Parrot Health Care and Avian Veterinarians
As with ourselves, preventive medicine, regular checkups and emergency preparedness are important for the health and well-being of our pet bird companions.
Avian veterinarian near you and regular checkups for your bird
The first step to providing regular checkups for your bird is to find a good veterinarian. Because avian medicine is so different from dog and cat or large animal medicine, it is important to find a vet who has direct experience — and preferably specialized training — with birds. The best-case scenario is to find a board-certified avian vet. If a board-certified avian vet is not available near you, try to find someone who is at least experienced with birds. Most veterinarians who regularly practice avian medicine, whether they are board-certified or not, are members of the Association of Avian Veterinarians. You can go to the association’s website and look in the member directory for the vet who is closest to you.
If you cannot find an avian vet near you, the best thing to do is to find the closest one — even if he or she is several hours’ drive away — and make the trek to have the vet do a baseline exam on your bird. Once the vet has examined your bird, he/she can legally advise and collaborate with other vets who are caring for your bird.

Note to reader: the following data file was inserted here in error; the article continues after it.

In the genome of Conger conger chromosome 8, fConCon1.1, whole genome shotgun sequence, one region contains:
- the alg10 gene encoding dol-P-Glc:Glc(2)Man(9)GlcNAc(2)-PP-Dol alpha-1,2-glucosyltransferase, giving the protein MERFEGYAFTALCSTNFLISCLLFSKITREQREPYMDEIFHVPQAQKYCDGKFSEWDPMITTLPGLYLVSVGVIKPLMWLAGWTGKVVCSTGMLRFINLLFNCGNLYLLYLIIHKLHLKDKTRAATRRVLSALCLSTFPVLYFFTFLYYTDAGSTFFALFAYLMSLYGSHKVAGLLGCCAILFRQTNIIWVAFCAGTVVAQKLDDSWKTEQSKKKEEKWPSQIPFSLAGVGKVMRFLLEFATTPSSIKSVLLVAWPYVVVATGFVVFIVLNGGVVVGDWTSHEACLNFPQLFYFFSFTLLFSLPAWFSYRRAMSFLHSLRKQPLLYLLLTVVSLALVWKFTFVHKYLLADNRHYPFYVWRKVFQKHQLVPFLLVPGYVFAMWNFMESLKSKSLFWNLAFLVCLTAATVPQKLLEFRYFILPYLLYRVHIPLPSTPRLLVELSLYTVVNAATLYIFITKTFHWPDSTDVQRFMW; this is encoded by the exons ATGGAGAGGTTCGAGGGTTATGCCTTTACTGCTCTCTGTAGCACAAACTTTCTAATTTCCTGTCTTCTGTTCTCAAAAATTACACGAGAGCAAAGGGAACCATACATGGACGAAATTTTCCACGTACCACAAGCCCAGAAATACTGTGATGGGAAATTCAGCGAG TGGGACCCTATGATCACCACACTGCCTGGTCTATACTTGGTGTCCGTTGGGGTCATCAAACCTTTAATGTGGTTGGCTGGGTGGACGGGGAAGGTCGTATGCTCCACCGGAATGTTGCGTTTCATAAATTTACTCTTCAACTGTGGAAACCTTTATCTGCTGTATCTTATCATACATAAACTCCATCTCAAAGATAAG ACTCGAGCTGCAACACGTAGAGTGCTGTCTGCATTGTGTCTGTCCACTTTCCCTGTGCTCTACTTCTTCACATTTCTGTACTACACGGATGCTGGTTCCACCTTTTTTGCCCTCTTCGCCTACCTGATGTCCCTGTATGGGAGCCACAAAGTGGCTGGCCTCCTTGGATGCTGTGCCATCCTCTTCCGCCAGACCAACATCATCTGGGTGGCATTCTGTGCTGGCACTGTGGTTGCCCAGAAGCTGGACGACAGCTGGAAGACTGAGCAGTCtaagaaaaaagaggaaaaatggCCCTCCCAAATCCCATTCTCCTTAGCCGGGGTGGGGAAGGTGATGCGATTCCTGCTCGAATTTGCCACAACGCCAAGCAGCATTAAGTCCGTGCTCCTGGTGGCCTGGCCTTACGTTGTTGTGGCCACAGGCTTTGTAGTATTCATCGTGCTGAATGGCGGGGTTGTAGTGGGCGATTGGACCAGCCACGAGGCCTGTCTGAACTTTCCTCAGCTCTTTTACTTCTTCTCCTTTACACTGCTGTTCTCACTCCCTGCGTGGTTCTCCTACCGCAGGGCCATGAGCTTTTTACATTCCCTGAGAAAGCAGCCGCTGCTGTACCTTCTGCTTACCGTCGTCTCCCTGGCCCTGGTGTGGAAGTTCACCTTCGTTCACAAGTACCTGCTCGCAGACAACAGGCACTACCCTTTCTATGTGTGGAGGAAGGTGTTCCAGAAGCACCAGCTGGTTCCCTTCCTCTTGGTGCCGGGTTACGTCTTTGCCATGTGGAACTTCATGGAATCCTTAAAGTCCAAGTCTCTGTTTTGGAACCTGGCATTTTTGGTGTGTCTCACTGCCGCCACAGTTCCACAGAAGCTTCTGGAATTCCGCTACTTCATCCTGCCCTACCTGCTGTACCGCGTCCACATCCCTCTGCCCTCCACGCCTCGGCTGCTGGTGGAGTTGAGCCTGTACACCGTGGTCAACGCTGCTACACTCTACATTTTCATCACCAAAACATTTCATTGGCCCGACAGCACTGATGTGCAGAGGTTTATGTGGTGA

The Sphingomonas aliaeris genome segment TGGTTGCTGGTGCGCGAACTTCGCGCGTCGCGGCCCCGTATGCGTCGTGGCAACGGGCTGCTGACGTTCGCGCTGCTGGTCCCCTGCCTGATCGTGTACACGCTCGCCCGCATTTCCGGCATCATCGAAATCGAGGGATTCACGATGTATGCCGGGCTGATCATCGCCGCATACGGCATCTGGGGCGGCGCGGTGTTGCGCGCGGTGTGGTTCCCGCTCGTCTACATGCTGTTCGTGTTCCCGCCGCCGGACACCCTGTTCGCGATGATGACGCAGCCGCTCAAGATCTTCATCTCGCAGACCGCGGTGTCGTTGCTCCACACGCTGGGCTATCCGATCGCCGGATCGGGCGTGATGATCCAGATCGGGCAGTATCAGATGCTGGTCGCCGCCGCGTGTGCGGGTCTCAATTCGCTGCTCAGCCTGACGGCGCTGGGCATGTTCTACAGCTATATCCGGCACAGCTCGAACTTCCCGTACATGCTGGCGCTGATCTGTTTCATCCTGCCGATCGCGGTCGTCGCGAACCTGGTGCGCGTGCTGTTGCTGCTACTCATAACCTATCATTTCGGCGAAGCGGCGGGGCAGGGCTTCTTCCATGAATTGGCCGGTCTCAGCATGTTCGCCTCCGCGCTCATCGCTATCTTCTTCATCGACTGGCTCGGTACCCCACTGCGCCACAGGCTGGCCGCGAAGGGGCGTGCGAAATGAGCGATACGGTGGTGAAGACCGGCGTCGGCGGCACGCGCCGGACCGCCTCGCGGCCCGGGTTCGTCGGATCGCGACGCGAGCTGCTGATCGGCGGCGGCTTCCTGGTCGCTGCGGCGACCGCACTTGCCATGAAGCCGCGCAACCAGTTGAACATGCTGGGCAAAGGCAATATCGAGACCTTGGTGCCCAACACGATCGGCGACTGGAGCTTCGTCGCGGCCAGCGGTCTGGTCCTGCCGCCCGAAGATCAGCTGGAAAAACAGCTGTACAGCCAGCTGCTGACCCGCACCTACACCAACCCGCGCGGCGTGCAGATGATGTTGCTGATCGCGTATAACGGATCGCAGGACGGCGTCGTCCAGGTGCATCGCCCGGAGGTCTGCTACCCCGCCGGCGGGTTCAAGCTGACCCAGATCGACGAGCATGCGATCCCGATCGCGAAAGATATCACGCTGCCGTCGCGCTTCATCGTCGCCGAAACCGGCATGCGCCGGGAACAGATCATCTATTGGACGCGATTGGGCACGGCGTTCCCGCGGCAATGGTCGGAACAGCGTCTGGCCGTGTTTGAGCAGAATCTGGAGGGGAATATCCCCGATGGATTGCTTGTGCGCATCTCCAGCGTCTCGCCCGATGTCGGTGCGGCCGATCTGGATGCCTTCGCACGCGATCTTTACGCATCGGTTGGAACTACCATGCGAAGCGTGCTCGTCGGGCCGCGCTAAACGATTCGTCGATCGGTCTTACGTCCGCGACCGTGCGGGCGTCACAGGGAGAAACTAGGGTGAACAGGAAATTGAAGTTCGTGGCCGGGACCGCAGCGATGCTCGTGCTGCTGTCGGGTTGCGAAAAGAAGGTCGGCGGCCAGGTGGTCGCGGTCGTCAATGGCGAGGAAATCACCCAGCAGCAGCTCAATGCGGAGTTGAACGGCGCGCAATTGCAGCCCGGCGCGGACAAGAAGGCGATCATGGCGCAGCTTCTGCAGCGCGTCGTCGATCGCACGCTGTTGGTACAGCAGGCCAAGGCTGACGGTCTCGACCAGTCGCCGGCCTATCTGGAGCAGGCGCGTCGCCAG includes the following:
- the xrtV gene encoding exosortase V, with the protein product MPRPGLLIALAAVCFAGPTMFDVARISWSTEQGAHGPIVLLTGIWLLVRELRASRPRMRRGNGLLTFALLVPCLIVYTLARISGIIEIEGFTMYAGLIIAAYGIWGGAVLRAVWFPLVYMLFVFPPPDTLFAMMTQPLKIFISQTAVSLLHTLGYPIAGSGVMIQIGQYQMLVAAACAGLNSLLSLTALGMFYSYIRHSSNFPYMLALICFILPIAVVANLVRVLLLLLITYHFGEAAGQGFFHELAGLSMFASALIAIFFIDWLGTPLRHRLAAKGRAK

The next step is to find a dog and cat vet in your area who is willing to see your bird and collaborate with your long-distance avian vet in order to get advice and instructions. That way, if your bird gets sick or injured and you don’t have time to drive her to your avian vet, you can take her to your local vet and have your local vet consult with your long-distance avian vet to help treat your bird.
Whatever veterinary solution you come up with, it is always a good idea to take your bird to your vet for a baseline exam, and then follow your vet’s recommendations for wellness visits and diagnostic testing.
Bird first aid kit and emergency preparedness
First aid is also an important facet of caring for your companion parrot. Unfortunately, first aid classes for birds don’t exist yet, but there are a few good books and websites that give instructions about what you need in your first aid kit and explain how to perform basic first aid on your bird. The best and most user-friendly resources currently available are the book First Aid for Birds: An Owner’s Guide to a Happy, Healthy Pet by Julie Rach and Gary Gallerstein, DVM, and a nice article called “How to Make a First Aid Kit for Your Bird.”
There’s also an article called “The Bird Scout Motto” in the The Bird Owner’s Manual on making a disaster preparedness kit. It is indispensable for learning how to be prepared for an emergency such as a hurricane, tornado, fire or flood, or other scenarios where you would have to get your birds out fast and may be in limbo for several days.